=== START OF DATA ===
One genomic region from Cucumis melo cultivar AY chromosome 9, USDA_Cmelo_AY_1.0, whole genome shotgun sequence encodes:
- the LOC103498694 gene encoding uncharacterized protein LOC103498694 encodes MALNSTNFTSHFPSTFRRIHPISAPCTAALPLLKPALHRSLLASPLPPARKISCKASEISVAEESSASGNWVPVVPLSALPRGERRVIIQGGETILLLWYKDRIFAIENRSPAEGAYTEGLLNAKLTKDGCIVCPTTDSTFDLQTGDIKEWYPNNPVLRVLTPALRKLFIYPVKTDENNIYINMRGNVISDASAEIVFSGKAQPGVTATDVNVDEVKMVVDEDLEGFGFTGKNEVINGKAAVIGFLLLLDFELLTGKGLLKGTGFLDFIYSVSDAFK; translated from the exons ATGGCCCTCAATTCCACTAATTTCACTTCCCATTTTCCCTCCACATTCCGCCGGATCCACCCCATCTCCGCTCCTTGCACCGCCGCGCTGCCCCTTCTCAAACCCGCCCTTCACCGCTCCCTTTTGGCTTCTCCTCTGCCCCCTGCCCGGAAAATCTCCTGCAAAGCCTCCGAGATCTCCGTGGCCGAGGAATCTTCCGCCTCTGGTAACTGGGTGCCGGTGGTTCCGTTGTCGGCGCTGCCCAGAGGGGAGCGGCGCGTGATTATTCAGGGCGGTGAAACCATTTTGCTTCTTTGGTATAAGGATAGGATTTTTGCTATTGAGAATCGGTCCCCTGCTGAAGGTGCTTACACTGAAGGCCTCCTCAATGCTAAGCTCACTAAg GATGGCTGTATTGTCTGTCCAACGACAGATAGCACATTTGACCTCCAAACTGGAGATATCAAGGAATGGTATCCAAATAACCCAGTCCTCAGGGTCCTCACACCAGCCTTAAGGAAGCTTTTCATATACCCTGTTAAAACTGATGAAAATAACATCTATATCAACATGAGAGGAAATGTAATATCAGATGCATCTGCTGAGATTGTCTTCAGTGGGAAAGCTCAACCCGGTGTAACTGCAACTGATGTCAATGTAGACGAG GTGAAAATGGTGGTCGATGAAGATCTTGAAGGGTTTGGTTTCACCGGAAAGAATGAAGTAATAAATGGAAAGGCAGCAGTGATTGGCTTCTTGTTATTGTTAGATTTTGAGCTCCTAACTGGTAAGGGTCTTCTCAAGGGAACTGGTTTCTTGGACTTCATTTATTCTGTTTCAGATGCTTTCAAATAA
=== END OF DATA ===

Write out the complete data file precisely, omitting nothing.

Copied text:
One genomic region from Cucumis melo cultivar AY chromosome 9, USDA_Cmelo_AY_1.0, whole genome shotgun sequence encodes:
- the LOC103498694 gene encoding uncharacterized protein LOC103498694 encodes MALNSTNFTSHFPSTFRRIHPISAPCTAALPLLKPALHRSLLASPLPPARKISCKASEISVAEESSASGNWVPVVPLSALPRGERRVIIQGGETILLLWYKDRIFAIENRSPAEGAYTEGLLNAKLTKDGCIVCPTTDSTFDLQTGDIKEWYPNNPVLRVLTPALRKLFIYPVKTDENNIYINMRGNVISDASAEIVFSGKAQPGVTATDVNVDEVKMVVDEDLEGFGFTGKNEVINGKAAVIGFLLLLDFELLTGKGLLKGTGFLDFIYSVSDAFK; translated from the exons ATGGCCCTCAATTCCACTAATTTCACTTCCCATTTTCCCTCCACATTCCGCCGGATCCACCCCATCTCCGCTCCTTGCACCGCCGCGCTGCCCCTTCTCAAACCCGCCCTTCACCGCTCCCTTTTGGCTTCTCCTCTGCCCCCTGCCCGGAAAATCTCCTGCAAAGCCTCCGAGATCTCCGTGGCCGAGGAATCTTCCGCCTCTGGTAACTGGGTGCCGGTGGTTCCGTTGTCGGCGCTGCCCAGAGGGGAGCGGCGCGTGATTATTCAGGGCGGTGAAACCATTTTGCTTCTTTGGTATAAGGATAGGATTTTTGCTATTGAGAATCGGTCCCCTGCTGAAGGTGCTTACACTGAAGGCCTCCTCAATGCTAAGCTCACTAAg GATGGCTGTATTGTCTGTCCAACGACAGATAGCACATTTGACCTCCAAACTGGAGATATCAAGGAATGGTATCCAAATAACCCAGTCCTCAGGGTCCTCACACCAGCCTTAAGGAAGCTTTTCATATACCCTGTTAAAACTGATGAAAATAACATCTATATCAACATGAGAGGAAATGTAATATCAGATGCATCTGCTGAGATTGTCTTCAGTGGGAAAGCTCAACCCGGTGTAACTGCAACTGATGTCAATGTAGACGAG GTGAAAATGGTGGTCGATGAAGATCTTGAAGGGTTTGGTTTCACCGGAAAGAATGAAGTAATAAATGGAAAGGCAGCAGTGATTGGCTTCTTGTTATTGTTAGATTTTGAGCTCCTAACTGGTAAGGGTCTTCTCAAGGGAACTGGTTTCTTGGACTTCATTTATTCTGTTTCAGATGCTTTCAAATAA